More time and less money
As Brave doesn’t load trackers and ads every time you open a new web page, it saves you battery power. This gives you more time to do the things you love on the web without adverts and trackers draining your power. With Brave estimating that you could gain an extra hour of battery life by making the switch from a traditional browser. With Brave you are no longer having to download unwanted adverts, which may come in forms such as video and images, these ads consume your data and cost you money. Brave claims that by using their browser your data plan can go twice as far, allowing you to save your data for the content you want to see online.
Perhaps the most popular feature on Brave is the ad blocking. Many users may have had experience with ad blocking plugins, but Brave deals with ad blocking out of the box. Not only does this declutter webpages, but it speeds them up. As Brave blocks web pages running additional ad scripts and trackers, there is less for the web page to pull in from the server. This increases the page speed, with Brave estimating that pages could load up to six times faster than Google Chrome. Brave does however offer you the choice to have privacy respecting ads. This may seem like an obvious answer, that’s until you hear about the Brave Rewards program.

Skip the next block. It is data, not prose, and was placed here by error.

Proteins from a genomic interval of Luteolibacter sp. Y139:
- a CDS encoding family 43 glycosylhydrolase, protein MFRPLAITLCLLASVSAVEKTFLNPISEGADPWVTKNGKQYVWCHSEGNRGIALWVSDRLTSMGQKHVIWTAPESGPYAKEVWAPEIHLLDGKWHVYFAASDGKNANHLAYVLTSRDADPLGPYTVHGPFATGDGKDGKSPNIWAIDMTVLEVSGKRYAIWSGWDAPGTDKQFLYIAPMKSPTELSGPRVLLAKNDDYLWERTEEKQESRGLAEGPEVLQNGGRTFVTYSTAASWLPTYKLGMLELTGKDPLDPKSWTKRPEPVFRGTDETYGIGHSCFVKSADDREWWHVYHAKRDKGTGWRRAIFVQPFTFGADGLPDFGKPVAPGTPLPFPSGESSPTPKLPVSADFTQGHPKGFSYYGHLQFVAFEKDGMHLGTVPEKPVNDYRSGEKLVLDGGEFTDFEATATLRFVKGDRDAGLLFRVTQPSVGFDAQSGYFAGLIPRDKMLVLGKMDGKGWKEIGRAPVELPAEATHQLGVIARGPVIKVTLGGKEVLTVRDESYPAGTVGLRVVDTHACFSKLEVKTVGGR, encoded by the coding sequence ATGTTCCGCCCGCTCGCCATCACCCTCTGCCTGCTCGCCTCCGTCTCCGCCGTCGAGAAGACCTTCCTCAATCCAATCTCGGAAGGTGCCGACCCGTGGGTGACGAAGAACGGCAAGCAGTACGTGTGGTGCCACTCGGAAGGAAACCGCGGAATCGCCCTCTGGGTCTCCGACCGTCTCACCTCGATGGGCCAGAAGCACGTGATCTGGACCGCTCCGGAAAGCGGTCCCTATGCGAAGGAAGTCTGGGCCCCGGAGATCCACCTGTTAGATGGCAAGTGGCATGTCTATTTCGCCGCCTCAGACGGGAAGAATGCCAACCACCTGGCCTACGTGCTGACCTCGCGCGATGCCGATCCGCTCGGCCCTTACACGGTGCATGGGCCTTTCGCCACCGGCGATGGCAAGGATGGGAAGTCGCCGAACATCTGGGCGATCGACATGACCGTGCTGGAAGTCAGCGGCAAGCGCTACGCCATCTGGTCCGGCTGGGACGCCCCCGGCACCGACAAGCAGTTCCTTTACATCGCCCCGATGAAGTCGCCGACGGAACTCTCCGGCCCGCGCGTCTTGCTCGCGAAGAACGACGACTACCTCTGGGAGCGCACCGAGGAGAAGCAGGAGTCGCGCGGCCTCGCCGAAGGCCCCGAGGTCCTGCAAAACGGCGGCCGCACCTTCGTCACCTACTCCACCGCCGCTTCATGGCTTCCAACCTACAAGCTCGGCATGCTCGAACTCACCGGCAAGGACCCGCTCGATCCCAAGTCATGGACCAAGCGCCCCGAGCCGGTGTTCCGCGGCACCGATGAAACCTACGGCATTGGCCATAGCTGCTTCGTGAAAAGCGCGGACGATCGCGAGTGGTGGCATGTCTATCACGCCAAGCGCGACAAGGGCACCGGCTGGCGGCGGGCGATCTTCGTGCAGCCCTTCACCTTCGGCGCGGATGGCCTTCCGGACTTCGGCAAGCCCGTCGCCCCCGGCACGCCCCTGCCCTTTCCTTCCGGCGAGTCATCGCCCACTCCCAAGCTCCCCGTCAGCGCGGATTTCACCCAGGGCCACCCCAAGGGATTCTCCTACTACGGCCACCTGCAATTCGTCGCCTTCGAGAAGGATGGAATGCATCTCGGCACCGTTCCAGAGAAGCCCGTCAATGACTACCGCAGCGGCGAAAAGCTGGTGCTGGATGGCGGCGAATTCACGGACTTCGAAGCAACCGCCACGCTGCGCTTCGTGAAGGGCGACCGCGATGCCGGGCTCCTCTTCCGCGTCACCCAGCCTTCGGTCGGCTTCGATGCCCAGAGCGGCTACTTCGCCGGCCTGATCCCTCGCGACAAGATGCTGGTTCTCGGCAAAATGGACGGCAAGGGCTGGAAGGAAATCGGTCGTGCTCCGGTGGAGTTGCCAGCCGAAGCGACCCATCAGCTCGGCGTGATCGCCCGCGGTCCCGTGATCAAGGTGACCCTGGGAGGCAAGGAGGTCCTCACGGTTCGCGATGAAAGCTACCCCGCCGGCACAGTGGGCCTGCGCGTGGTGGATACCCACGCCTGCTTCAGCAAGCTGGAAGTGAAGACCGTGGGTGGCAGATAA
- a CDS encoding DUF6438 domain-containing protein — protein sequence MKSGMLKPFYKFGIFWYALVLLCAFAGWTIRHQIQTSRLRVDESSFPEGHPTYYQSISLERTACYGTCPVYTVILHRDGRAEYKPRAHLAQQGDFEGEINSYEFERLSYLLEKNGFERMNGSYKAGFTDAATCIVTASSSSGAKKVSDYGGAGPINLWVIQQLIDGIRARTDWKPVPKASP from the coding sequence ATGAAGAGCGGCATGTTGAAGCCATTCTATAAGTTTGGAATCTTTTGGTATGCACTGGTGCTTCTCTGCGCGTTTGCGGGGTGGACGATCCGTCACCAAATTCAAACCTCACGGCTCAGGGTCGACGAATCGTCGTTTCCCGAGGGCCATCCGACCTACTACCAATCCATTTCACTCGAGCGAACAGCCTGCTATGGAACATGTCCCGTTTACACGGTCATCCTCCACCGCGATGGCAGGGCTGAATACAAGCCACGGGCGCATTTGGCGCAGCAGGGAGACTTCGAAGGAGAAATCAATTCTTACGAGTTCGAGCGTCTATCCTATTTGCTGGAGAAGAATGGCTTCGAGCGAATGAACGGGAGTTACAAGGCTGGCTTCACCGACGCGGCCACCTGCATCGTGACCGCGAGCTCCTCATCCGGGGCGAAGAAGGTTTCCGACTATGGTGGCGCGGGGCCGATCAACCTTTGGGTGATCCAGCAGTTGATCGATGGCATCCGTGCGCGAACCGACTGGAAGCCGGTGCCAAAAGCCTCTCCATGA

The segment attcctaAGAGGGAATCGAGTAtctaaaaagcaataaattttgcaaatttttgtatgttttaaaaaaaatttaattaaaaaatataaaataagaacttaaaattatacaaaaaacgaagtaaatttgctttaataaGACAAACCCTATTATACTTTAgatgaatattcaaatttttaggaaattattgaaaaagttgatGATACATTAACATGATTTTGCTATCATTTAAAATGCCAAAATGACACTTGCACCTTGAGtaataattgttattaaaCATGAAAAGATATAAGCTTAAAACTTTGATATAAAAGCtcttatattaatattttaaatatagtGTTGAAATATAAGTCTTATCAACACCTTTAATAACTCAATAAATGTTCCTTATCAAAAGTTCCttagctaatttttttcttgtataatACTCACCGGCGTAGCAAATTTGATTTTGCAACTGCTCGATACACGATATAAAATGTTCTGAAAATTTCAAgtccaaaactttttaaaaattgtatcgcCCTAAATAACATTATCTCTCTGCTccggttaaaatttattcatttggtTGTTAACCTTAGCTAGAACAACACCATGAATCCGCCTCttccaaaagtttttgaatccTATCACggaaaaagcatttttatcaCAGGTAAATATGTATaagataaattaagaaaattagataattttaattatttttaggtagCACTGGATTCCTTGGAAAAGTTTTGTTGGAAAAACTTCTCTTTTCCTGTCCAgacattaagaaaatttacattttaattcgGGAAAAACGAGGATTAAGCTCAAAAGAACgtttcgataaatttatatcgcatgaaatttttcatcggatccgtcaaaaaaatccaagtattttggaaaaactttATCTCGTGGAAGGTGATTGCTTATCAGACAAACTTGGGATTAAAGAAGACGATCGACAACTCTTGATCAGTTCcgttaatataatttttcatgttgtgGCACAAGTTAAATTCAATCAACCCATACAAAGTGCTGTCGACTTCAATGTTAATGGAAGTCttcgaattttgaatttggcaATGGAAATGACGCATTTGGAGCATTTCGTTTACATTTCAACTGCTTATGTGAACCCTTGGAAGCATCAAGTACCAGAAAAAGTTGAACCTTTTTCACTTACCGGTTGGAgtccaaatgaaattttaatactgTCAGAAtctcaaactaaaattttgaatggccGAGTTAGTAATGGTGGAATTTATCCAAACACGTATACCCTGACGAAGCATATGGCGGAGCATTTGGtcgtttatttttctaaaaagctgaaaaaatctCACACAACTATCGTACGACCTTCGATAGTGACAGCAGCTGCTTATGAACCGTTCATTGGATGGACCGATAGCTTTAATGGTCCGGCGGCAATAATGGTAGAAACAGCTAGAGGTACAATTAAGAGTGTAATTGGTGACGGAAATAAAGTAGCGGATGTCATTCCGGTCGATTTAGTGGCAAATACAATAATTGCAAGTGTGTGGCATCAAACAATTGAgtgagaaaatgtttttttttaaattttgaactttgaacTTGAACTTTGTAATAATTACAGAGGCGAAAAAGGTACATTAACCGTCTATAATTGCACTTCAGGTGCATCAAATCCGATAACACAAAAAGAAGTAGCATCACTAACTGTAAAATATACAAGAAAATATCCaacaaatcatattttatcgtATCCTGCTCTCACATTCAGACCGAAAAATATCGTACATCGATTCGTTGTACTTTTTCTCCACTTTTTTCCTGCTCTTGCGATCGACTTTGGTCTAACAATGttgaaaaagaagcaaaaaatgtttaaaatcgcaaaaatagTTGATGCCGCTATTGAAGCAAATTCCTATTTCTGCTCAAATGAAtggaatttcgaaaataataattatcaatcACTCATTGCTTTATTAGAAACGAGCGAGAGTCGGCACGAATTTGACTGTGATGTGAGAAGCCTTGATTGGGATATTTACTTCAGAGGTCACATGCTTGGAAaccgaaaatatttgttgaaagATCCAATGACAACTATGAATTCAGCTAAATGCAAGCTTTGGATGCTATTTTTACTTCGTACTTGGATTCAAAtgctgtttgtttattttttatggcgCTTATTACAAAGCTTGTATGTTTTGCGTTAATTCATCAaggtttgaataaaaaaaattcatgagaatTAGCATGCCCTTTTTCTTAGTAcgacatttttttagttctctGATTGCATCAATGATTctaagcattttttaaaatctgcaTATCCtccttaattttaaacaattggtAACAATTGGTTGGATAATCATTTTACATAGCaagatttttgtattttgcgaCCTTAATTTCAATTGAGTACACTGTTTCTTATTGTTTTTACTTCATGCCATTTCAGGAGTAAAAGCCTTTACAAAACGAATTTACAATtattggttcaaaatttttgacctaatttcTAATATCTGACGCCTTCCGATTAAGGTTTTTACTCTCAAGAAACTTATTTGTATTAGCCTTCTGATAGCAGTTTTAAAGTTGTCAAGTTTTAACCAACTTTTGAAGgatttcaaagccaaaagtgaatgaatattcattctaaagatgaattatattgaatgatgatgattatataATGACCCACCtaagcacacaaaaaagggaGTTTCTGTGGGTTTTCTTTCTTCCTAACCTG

Can you imagine getting paid to browse the web? In exchange for showing you privacy respecting ads, Brave rewards you with BAT (Basic Attention Tokens). BAT is a new cryptocurrency that measures and rewards the user for their attention. Through Brave you’ll receive 70% of the revenue that Brave receive from advertising. You also get full control over the amount, if any at all, ads that you see while using the browser. The average user is estimated to make around $60 a year in 2019, but Brave estimates that by the end of 2020 users could be expected to make around $224 a year. The idea of BAT is that it is designed to reward publishers and producers of content. Regularly visit a site? Then you can choose to reward that site and producer with BAT, as if you are using Brave then that site will not generate any income from ad revenue. BAT gives you the opportunity to give back to your favourite sites. The browser even provides the option to set up an automatic monthly BAT donation to your favourite sites, giving you the control over how much you donate, how often and to who. However, this is all optional, you can choose to keep as much of your BAT as you like.